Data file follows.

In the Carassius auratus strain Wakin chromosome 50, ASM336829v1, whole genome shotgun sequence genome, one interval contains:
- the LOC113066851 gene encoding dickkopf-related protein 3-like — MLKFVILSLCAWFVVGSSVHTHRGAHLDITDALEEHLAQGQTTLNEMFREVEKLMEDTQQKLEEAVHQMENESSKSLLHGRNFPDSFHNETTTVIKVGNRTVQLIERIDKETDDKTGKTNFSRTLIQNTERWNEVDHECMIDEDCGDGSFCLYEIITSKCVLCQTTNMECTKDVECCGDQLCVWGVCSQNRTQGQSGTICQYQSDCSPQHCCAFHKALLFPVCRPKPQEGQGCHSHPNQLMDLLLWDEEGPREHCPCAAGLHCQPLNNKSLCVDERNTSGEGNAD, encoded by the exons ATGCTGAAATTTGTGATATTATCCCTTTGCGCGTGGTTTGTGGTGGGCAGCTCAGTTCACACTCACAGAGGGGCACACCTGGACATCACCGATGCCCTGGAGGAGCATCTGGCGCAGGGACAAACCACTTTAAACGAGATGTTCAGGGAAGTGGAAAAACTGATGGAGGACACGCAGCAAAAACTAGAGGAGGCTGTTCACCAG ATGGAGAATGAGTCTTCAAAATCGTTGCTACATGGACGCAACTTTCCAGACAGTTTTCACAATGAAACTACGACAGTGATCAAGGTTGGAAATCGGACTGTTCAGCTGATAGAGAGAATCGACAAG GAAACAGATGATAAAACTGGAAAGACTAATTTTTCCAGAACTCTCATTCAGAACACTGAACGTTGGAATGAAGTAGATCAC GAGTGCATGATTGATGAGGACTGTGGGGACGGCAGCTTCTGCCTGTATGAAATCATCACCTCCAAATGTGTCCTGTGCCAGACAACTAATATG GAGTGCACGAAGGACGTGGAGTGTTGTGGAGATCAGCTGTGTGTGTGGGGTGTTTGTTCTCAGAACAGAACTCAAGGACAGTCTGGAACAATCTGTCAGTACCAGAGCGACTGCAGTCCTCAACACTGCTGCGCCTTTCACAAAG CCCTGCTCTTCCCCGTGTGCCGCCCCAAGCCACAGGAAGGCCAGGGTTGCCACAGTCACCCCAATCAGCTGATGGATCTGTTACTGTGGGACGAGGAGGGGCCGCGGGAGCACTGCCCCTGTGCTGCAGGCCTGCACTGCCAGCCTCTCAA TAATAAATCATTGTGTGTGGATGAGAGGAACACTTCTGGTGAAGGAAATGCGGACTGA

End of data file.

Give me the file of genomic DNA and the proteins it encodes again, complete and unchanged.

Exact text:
In the Carassius auratus strain Wakin chromosome 50, ASM336829v1, whole genome shotgun sequence genome, one interval contains:
- the LOC113066851 gene encoding dickkopf-related protein 3-like — MLKFVILSLCAWFVVGSSVHTHRGAHLDITDALEEHLAQGQTTLNEMFREVEKLMEDTQQKLEEAVHQMENESSKSLLHGRNFPDSFHNETTTVIKVGNRTVQLIERIDKETDDKTGKTNFSRTLIQNTERWNEVDHECMIDEDCGDGSFCLYEIITSKCVLCQTTNMECTKDVECCGDQLCVWGVCSQNRTQGQSGTICQYQSDCSPQHCCAFHKALLFPVCRPKPQEGQGCHSHPNQLMDLLLWDEEGPREHCPCAAGLHCQPLNNKSLCVDERNTSGEGNAD, encoded by the exons ATGCTGAAATTTGTGATATTATCCCTTTGCGCGTGGTTTGTGGTGGGCAGCTCAGTTCACACTCACAGAGGGGCACACCTGGACATCACCGATGCCCTGGAGGAGCATCTGGCGCAGGGACAAACCACTTTAAACGAGATGTTCAGGGAAGTGGAAAAACTGATGGAGGACACGCAGCAAAAACTAGAGGAGGCTGTTCACCAG ATGGAGAATGAGTCTTCAAAATCGTTGCTACATGGACGCAACTTTCCAGACAGTTTTCACAATGAAACTACGACAGTGATCAAGGTTGGAAATCGGACTGTTCAGCTGATAGAGAGAATCGACAAG GAAACAGATGATAAAACTGGAAAGACTAATTTTTCCAGAACTCTCATTCAGAACACTGAACGTTGGAATGAAGTAGATCAC GAGTGCATGATTGATGAGGACTGTGGGGACGGCAGCTTCTGCCTGTATGAAATCATCACCTCCAAATGTGTCCTGTGCCAGACAACTAATATG GAGTGCACGAAGGACGTGGAGTGTTGTGGAGATCAGCTGTGTGTGTGGGGTGTTTGTTCTCAGAACAGAACTCAAGGACAGTCTGGAACAATCTGTCAGTACCAGAGCGACTGCAGTCCTCAACACTGCTGCGCCTTTCACAAAG CCCTGCTCTTCCCCGTGTGCCGCCCCAAGCCACAGGAAGGCCAGGGTTGCCACAGTCACCCCAATCAGCTGATGGATCTGTTACTGTGGGACGAGGAGGGGCCGCGGGAGCACTGCCCCTGTGCTGCAGGCCTGCACTGCCAGCCTCTCAA TAATAAATCATTGTGTGTGGATGAGAGGAACACTTCTGGTGAAGGAAATGCGGACTGA